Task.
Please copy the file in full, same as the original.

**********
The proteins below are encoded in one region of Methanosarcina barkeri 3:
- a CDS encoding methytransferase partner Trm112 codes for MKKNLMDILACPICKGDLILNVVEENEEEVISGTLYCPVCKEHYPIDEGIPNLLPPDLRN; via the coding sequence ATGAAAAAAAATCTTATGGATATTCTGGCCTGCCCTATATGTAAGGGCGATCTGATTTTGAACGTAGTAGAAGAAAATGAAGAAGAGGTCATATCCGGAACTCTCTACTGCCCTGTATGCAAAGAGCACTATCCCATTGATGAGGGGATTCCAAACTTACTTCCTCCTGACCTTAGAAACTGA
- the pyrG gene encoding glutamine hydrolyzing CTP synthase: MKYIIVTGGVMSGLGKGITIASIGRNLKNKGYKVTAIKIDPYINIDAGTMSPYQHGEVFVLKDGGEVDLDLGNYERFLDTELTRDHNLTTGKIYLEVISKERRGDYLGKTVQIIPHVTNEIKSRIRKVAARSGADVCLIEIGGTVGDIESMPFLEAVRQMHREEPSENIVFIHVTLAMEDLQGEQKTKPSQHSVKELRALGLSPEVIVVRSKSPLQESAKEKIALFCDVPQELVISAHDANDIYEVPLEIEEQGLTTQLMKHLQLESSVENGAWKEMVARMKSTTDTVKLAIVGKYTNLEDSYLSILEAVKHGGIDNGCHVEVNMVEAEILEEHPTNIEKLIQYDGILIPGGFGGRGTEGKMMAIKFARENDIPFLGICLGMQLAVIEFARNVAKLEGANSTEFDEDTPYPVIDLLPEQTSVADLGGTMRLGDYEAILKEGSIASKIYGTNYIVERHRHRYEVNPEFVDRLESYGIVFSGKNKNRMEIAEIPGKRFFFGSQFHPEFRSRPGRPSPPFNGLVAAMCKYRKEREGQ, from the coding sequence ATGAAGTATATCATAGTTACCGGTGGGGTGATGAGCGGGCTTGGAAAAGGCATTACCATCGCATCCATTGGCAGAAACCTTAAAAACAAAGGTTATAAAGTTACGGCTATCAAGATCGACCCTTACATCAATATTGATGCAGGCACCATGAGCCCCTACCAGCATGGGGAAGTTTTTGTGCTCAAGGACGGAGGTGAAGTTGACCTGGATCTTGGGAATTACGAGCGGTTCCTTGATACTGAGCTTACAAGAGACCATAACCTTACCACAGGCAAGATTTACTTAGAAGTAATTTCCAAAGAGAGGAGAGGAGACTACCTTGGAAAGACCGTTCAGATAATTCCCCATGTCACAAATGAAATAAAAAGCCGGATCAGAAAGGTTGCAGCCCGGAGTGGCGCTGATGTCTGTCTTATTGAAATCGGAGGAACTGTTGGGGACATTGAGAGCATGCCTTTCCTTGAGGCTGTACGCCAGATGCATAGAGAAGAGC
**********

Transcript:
The proteins below are encoded in one region of Methanosarcina barkeri 3:
- a CDS encoding methytransferase partner Trm112 codes for MKKNLMDILACPICKGDLILNVVEENEEEVISGTLYCPVCKEHYPIDEGIPNLLPPDLRN; via the coding sequence ATGAAAAAAAATCTTATGGATATTCTGGCCTGCCCTATATGTAAGGGCGATCTGATTTTGAACGTAGTAGAAGAAAATGAAGAAGAGGTCATATCCGGAACTCTCTACTGCCCTGTATGCAAAGAGCACTATCCCATTGATGAGGGGATTCCAAACTTACTTCCTCCTGACCTTAGAAACTGA
- the pyrG gene encoding glutamine hydrolyzing CTP synthase: MKYIIVTGGVMSGLGKGITIASIGRNLKNKGYKVTAIKIDPYINIDAGTMSPYQHGEVFVLKDGGEVDLDLGNYERFLDTELTRDHNLTTGKIYLEVISKERRGDYLGKTVQIIPHVTNEIKSRIRKVAARSGADVCLIEIGGTVGDIESMPFLEAVRQMHREEPSENIVFIHVTLAMEDLQGEQKTKPSQHSVKELRALGLSPEVIVVRSKSPLQESAKEKIALFCDVPQELVISAHDANDIYEVPLEIEEQGLTTQLMKHLQLESSVENGAWKEMVARMKSTTDTVKLAIVGKYTNLEDSYLSILEAVKHGGIDNGCHVEVNMVEAEILEEHPTNIEKLIQYDGILIPGGFGGRGTEGKMMAIKFARENDIPFLGICLGMQLAVIEFARNVAKLEGANSTEFDEDTPYPVIDLLPEQTSVADLGGTMRLGDYEAILKEGSIASKIYGTNYIVERHRHRYEVNPEFVDRLESYGIVFSGKNKNRMEIAEIPGKRFFFGSQFHPEFRSRPGRPSPPFNGLVAAMCKYRKEREGQ, from the coding sequence ATGAAGTATATCATAGTTACCGGTGGGGTGATGAGCGGGCTTGGAAAAGGCATTACCATCGCATCCATTGGCAGAAACCTTAAAAACAAAGGTTATAAAGTTACGGCTATCAAGATCGACCCTTACATCAATATTGATGCAGGCACCATGAGCCCCTACCAGCATGGGGAAGTTTTTGTGCTCAAGGACGGAGGTGAAGTTGACCTGGATCTTGGGAATTACGAGCGGTTCCTTGATACTGAGCTTACAAGAGACCATAACCTTACCACAGGCAAGATTTACTTAGAAGTAATTTCCAAAGAGAGGAGAGGAGACTACCTTGGAAAGACCGTTCAGATAATTCCCCATGTCACAAATGAAATAAAAAGCCGGATCAGAAAGGTTGCAGCCCGGAGTGGCGCTGATGTCTGTCTTATTGAAATCGGAGGAACTGTTGGGGACATTGAGAGCATGCCTTTCCTTGAGGCTGTACGCCAGATGCATAGAGAAGAGC